Online livestock sales heat up
Many farmers, maybe even you, are jumping on the information superhighway, selling cattle, hogs, horses, sheep and goats online. It now makes sense to develop farm websites and post pictures and videos of animals for sale.
• Online buying and selling of livestock is no longer a novelty.
• Some breeders hold online-only sales before a traditional seasonal sale.
• The quality of the livestock photographer can make or break an online auction.
Why drive several hundred miles to a replacement heifer sale when the auction is live online? When the animals are video-taped as they walk through the sale ring, with close-up shots and pedigrees read, a farmer in Maine can sit at his kitchen table, sip coffee, and buy cattle from a rancher in South Dakota or Texas.
Companies like Willoughby Sales and Caldwell-Willoughby Sales have been at the forefront of this digital explosion, which is helping producers all across the country market animals.
Dan Willoughby, of Willoughby Sales, Sheridan, says his company sells more dollars worth of show lambs and breeding stock than any other site in the U.S. Caldwell-Willoughby Sales, operated in part by Todd Caldwell, Elmwood, Ill., caters to the bovine industry. It’s an online auction site for show steers and breeding cattle.
Digital livestock photography and marketing has grown due to economics, convenience and keeping up with the times. People jump online to find about anything they need.
The change has moved livestock photography to a higher level. These people are doing the artistic work behind an advertisement that might sell a bull for $100,000. Yes, sometimes there are some creative measures taken, and the visual image alone may be a bit misleading. However, like any ad slick, these photos and flyers grab attention. They may prompt a phone call. Or maybe print media leads someone to a website with streaming video.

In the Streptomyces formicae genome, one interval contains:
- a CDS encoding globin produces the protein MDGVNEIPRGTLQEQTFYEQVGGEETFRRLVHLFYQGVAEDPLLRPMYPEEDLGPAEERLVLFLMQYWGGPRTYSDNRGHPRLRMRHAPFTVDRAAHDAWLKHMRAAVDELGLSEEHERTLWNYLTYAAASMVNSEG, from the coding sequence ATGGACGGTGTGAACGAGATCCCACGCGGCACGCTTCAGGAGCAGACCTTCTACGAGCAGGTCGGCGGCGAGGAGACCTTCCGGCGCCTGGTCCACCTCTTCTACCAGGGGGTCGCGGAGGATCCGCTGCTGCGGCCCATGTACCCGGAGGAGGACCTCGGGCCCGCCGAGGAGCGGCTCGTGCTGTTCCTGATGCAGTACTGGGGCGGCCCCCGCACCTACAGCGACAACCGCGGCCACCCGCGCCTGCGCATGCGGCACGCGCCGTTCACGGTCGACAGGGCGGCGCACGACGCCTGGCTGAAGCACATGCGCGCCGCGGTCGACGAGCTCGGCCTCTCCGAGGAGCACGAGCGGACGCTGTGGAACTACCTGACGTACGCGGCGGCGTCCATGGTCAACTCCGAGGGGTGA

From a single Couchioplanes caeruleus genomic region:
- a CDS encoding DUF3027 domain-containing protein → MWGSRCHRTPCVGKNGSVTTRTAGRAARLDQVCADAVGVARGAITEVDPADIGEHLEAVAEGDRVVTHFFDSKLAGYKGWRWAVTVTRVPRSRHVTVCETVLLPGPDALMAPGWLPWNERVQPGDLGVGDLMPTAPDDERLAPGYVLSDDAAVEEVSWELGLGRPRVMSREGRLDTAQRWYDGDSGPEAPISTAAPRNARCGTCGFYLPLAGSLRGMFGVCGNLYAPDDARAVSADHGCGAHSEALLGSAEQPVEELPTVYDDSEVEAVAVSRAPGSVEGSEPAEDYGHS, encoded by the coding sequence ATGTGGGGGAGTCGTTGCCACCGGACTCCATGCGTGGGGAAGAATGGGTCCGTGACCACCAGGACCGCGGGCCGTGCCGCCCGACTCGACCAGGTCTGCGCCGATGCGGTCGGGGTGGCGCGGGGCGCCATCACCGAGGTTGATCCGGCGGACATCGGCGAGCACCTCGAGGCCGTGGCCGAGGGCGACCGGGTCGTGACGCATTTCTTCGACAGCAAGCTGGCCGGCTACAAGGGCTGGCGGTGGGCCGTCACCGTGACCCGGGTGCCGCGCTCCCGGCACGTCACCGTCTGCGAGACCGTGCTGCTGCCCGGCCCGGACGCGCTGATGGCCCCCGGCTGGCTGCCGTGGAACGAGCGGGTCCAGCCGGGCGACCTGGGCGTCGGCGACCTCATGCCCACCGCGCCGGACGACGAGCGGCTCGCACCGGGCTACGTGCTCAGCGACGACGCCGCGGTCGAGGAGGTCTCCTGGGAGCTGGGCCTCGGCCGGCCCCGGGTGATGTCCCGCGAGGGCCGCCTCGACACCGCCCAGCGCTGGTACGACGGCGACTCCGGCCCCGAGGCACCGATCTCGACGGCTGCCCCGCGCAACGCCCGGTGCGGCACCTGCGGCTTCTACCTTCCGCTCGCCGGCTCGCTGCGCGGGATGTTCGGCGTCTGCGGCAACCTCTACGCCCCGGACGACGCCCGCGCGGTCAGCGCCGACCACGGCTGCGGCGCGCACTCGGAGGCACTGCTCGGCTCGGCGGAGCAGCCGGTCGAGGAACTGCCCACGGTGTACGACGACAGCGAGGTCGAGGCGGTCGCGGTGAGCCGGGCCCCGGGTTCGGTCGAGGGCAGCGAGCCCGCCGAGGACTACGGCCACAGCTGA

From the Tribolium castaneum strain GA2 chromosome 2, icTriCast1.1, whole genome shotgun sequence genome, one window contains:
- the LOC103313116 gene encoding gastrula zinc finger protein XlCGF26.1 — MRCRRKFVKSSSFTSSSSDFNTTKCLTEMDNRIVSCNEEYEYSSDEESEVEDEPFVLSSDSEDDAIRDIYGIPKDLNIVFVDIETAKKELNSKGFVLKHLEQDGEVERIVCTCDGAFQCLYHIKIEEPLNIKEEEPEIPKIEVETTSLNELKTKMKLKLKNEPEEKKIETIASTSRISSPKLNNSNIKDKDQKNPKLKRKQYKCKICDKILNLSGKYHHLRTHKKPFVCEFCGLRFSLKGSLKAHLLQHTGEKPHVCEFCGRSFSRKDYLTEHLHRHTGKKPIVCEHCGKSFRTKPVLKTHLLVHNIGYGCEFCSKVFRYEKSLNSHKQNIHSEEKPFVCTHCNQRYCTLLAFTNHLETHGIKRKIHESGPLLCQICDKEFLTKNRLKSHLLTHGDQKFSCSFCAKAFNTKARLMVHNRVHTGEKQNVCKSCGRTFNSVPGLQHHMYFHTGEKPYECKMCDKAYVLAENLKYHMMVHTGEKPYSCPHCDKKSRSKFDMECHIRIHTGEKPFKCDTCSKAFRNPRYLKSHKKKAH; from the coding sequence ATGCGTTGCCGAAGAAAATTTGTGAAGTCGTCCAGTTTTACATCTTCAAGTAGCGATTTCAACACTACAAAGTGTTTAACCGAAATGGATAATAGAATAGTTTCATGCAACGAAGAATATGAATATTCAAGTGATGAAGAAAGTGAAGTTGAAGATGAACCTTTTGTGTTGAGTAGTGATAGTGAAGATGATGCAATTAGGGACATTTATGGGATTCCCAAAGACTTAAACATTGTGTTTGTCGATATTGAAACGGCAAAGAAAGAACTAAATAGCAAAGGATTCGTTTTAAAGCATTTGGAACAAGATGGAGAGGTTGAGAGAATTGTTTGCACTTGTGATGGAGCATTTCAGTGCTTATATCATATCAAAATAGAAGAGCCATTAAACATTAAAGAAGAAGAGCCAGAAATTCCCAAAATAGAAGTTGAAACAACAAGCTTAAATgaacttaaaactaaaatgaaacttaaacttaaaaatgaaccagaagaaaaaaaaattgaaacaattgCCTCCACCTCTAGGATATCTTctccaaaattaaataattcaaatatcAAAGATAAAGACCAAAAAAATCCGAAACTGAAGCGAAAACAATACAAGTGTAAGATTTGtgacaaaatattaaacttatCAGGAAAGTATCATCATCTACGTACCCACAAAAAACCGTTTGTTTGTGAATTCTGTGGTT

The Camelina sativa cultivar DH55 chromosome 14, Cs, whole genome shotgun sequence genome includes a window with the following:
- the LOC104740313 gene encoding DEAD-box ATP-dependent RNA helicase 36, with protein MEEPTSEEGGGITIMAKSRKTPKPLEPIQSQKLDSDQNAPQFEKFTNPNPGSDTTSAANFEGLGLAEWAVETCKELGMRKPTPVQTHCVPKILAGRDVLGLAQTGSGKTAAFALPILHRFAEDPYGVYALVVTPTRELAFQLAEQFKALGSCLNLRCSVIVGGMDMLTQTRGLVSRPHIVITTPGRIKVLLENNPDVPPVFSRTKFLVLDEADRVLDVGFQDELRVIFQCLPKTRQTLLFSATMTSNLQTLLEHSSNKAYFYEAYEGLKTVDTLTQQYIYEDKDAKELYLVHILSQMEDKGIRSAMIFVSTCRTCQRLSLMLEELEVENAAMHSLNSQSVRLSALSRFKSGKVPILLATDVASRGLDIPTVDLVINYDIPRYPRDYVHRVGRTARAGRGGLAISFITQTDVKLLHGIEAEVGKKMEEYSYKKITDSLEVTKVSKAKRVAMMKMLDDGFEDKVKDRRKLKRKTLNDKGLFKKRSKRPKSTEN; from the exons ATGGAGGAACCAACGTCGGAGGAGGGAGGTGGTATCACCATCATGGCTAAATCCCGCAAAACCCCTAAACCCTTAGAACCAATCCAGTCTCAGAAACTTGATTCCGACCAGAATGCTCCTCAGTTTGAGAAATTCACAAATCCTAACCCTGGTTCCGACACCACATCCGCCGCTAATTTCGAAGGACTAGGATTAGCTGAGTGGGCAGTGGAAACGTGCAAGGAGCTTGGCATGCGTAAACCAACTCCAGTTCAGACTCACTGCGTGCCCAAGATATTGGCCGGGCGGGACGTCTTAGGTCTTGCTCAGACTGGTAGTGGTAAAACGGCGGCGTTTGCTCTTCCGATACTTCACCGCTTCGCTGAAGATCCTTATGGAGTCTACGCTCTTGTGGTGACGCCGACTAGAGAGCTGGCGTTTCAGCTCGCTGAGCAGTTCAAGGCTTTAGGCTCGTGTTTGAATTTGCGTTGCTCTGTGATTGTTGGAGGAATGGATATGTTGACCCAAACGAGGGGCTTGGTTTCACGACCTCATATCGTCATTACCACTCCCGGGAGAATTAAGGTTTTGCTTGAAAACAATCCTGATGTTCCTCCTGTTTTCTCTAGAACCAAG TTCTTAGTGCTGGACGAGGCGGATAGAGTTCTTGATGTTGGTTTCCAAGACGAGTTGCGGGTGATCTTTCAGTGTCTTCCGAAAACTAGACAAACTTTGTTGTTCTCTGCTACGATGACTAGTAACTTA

It’s best to view livestock through videos when available, but Willoughby believes that responsibility lies on both sides of the table when it comes to online purchases.
“Make sure that you’re dealing with credible consignors, and do your research before you bid,” Willoughby says.
Many worry they’re purchasing airbrushed artwork instead of a functional, productive animal. Misrepresenting your livestock can lead to the end of sales, because customer service is the best policy.
“Shoot the story straight,” Willoughby says. “Tell the good things about the animal, and also the bad things because you want return customers. If a customer asks you about the flaws, be honest, or you’re only hurting yourself.”
First-time online consignors need to find a sales agent who has a good reputation and is very clear in discussing their services from fees to video production. Consignors should be familiar with how online auctions work and what’s expected in terms of animal delivery. There should be no surprises on either end.
Good contracts and communication between online broker, consigner and buyer are essential in a cyber world, Willoughby says.
Livestock photographers must be good. They have to know the latest in digital photography, as well as how to edit videos and photos. If you’re hiring a photographer, do your research. View a potential photographer’s work online and in print.
“Hire someone who will get the job done,” Willoughby says. “Hire someone who will show up, be on time, and above all else, understands livestock and livestock arrangements.”
Dickerson is a senior in Purdue University Ag Communications.
This article published in the April, 2011 edition of INDIANA PRAIRIE FARMER.